The Spanish Take Possession of a Port in Morocco
Extremely rare broadside, separately published and apparently unrecorded, celebrating the Cession of Larache, whereby the Spanish Monarchy took possession of the Larache, Morocco in November 1610.
The map includes 4 images of the costumes of indigenous Moroccans.
The map shows the fortifications around Larache, with a key locating major points of interest. To the right of the main fortification placed in the middle of the map is the of coat of arms of Spain, surmounted by the crown At the bottom of the plan is a text in Latin about the geographical position of Larache
The inset map shows Morocco and southern tip of Spain, Majorca and the Canary Islands.
Larache is a city in Morocco, near the ruins of ancient Lixus, successively a Phoenician, Carthaginian, and Roman settlement on the river’s north bank. Larache was under Spanish rule from 1610 to 1689 and from 1912 to 1956.
Following the Arab conquest of the late 7th century CE, the broader area of North Africa came to be known as the Maghrib, and the majority of its people accepted Islam. Subsequent Moroccan kingdoms enjoyed political influence that extended beyond the coastal regions, and in the 11th century the first native Amazigh dynasty of North Africa, the Almoravids, gained control of an empire stretching from Andalusian (southern) Spain to parts of sub-Saharan Africa.
The acquisition of Larache by the Spanish Monarchy had been an important—obsessive—target of the foreign policy of the reign of Philip II. It was, however, eventually deferred to the reign of Philip III. The place was promised by Mohammed esh Sheikh el Mamun in exchange for the Spanish support in the internal struggles of the Saadi sultanate against his brother Zidan Abu Maali.
Álvaro de Bazán, the Marquis of Santa Cruz, had already tried to occupy the city in 1608. Juan de Mendoza y Velasco, Marquis of San Germán, had himself led another unsuccessful attempt in the past.
In November 1610, the Marquis was invited to take possession of the city by Mohammed esh Sheikh el Mamun, who left Spain before the Marquis to prepare for the latter's arrival to Larache, meeting in Tangier. The Marquis of San Germán, who brought a contingent of troops of about 3,000 infantrymen in the galleys of Pedro de Toledo, took possession of the port on November 20, 1610, without a fight.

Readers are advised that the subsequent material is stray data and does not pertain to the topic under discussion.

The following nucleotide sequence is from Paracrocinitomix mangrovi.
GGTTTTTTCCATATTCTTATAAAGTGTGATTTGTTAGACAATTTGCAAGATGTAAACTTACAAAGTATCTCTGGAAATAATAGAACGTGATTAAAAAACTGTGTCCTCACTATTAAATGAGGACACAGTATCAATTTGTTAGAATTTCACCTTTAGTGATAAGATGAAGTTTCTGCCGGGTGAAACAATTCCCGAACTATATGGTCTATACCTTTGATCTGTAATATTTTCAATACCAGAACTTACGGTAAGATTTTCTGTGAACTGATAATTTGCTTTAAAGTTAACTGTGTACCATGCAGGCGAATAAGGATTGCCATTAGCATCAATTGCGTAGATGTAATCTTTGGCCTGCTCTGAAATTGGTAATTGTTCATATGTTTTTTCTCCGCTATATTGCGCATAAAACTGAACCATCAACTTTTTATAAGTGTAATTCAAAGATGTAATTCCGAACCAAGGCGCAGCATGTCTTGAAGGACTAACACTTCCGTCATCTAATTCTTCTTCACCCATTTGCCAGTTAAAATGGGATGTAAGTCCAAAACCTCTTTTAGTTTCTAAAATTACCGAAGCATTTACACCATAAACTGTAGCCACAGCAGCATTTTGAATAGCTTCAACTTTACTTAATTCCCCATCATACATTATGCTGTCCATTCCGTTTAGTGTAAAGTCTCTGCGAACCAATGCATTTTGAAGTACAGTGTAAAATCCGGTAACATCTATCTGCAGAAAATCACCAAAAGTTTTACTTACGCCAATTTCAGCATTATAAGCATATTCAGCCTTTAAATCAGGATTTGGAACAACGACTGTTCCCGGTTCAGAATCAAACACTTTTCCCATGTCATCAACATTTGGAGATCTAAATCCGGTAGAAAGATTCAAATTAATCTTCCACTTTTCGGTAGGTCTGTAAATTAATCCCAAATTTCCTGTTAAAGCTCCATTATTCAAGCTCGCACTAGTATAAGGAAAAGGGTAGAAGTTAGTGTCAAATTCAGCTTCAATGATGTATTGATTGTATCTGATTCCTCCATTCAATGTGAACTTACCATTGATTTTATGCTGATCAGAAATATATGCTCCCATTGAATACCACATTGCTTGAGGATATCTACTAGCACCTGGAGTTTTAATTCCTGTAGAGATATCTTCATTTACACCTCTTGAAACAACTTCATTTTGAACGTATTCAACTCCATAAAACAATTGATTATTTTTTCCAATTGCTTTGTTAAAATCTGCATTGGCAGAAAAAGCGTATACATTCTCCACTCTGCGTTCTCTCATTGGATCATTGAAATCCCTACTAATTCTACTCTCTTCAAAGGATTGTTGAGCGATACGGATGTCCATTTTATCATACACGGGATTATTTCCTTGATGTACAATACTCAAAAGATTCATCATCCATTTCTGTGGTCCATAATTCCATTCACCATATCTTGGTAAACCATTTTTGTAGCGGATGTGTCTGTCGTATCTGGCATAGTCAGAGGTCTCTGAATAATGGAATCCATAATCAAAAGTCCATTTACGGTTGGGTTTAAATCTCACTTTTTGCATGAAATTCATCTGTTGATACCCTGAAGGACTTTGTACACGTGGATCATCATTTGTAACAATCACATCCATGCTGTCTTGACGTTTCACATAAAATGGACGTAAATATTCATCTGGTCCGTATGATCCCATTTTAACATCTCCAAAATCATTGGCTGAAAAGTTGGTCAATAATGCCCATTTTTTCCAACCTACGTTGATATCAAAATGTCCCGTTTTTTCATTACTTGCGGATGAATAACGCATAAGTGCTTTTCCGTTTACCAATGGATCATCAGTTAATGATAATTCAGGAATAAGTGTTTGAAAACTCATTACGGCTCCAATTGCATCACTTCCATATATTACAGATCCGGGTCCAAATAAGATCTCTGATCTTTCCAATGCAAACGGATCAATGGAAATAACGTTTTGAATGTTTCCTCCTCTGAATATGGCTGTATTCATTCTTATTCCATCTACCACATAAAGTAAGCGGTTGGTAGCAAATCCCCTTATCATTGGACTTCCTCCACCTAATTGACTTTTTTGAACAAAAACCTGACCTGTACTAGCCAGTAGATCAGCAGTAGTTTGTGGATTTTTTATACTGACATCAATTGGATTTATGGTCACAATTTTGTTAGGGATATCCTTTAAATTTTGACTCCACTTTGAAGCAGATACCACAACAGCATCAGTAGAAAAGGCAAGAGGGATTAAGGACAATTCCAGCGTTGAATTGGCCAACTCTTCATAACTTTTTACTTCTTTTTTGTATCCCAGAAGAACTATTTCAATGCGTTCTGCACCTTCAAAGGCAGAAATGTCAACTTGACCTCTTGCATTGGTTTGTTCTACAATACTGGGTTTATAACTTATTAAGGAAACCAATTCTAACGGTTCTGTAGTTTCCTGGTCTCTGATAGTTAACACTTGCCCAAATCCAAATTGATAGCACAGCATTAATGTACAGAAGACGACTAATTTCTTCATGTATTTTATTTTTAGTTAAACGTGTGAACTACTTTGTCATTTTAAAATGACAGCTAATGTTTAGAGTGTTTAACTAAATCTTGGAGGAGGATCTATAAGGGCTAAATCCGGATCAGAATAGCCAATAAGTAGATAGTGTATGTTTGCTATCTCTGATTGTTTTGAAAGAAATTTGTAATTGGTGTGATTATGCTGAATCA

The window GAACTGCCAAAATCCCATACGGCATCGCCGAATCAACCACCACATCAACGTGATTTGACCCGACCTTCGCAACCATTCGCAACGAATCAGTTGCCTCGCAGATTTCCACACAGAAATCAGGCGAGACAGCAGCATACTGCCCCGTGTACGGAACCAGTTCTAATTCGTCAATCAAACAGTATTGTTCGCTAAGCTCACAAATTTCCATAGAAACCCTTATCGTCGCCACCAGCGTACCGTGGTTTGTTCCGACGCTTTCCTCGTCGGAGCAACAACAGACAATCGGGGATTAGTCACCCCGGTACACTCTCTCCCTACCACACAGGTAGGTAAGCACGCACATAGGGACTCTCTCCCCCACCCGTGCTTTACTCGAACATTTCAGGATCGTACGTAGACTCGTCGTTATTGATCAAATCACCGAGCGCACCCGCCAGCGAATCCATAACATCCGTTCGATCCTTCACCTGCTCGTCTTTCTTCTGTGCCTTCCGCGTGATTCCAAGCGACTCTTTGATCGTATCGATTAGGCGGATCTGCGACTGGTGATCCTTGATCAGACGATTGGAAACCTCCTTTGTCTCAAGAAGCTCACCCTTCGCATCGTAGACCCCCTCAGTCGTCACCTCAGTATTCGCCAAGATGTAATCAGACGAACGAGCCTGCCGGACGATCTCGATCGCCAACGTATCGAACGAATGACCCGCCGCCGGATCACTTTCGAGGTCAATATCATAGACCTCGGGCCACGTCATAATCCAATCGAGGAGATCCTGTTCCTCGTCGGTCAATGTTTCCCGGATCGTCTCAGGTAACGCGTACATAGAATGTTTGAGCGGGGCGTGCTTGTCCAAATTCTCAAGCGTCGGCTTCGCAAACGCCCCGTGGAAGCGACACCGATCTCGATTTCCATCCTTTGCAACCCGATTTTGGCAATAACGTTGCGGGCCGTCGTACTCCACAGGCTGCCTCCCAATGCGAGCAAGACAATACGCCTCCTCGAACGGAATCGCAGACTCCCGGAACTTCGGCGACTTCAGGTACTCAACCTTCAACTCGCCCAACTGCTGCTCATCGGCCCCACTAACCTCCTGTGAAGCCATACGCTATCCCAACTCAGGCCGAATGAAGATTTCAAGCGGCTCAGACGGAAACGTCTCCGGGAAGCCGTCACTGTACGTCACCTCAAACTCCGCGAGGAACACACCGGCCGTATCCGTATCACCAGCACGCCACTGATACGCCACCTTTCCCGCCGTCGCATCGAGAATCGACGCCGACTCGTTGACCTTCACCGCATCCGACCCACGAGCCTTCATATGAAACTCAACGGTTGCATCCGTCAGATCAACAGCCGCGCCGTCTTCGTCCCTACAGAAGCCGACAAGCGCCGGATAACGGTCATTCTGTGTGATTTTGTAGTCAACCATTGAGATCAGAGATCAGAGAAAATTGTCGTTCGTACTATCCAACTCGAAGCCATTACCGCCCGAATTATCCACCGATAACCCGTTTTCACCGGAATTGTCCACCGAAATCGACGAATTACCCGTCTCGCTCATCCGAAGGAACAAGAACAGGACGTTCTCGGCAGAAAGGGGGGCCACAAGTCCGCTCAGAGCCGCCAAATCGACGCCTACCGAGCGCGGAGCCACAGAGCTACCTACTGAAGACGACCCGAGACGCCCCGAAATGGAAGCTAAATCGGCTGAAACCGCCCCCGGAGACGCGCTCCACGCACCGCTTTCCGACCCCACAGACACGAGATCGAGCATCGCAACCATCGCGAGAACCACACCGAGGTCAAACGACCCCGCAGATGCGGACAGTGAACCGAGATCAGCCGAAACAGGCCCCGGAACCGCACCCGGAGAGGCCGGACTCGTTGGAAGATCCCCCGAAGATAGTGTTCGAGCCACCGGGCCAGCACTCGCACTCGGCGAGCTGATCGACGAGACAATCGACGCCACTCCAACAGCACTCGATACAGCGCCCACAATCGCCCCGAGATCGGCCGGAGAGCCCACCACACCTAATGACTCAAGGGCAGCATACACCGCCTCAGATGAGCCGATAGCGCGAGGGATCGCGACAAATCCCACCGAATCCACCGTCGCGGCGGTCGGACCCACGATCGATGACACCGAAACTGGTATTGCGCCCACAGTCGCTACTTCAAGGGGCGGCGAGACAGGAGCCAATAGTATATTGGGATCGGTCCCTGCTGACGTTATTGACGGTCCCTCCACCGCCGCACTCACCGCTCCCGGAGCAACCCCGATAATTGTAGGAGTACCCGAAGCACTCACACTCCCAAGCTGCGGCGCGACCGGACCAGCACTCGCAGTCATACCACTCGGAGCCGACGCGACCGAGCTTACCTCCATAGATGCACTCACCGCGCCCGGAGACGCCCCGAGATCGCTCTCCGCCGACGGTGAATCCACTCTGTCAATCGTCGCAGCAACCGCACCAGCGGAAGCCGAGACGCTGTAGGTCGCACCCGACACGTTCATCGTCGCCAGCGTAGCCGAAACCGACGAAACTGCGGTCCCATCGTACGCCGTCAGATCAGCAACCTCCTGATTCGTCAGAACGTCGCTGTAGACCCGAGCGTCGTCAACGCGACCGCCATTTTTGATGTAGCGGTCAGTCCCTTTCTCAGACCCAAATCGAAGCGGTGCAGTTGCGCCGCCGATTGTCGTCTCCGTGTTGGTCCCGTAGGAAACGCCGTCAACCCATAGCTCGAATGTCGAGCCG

Larache would remain under Spanish control until 1689, when it was seized by the troops of the Alaouite sultan Ismail Ibn Sharif.
OCLC locates a single example at the Herzog August Bibliothek.
Dominicus Custos (1560–1612) was a Flemish artist, printer and copperplate engraver, who worked in the service of Emperor Rudolph II in Prague.
Dominicus was born in Antwerp, the son of Pieter Balten, and settled in Augsburg as the second husband of the widow of Bartholomäus Kilian (1548–1588), a goldsmith from Silesia and the father of Wolfgang and Lukas Kilian. They were trained by Dominicus in the art of engraving after their father's death. Dominicus was the father of David Custodis, also an Augsburg engraver.
Custos and the humanist Marcus Henning collaborated in producing the work "Tirolensium principum comitum" which appeared in 1599 and depicted 28 Counts of Tyrol from Albert IV (1190–1253) to Rudolf II (1552–1612). Custos was responsible for the engravings while Henning took care of the text and eulogies. (see The Spanish Hall at Schloss Ambras)
Between 1602 and 1604, he published the "Atrium heroicum" in four parts. This was a collection of 171 engraved portraits of rulers, nobles, statesmen, dignitaries, celebrities, military leaders and important businessmen of the 16th century, and was the equivalent of a modern Who's Who. Custos' stepsons, Wolfgang and Lukas assisted in the work, and later his three own sons contributed. Portraits from his previous collections "Fuggerorum et Fuggerarum Imagine" (1593) and "Tirolensium principum comitum Eicon" (1599) were included. The wide geographical coverage of his work is noteworthy – many European and even some eastern countries are represented. The work, with a few exceptions, is completely dominated by male notables. The Latin inscriptions were again penned by Marcus Henning of Augsburg, since Custos had little proficiency in the language.
In 1605 he published a collection of engraved portraits of scholars, Clarissimorum aliquot litteris, ingenio, fama virorum effigies (Augsburg, Christophorus Mangus, 1605).
Custos also produced "Armamentarium Heroicum", a collection of 125 engravings after drawings by Giovanni Battista Fontana, and showing the arms collection of Archduke Ferdinand of Tyrol who had started an arms museum in Ambras Palace near Innsbruck. The plates are accompanied by biographical text on the original owners of the armour and written by the Archduke's secretary, Jacob Schrenck von Notzing.
Custos died in Augsburg. His sons Raphael, David and Jacob Custos continued his workshop.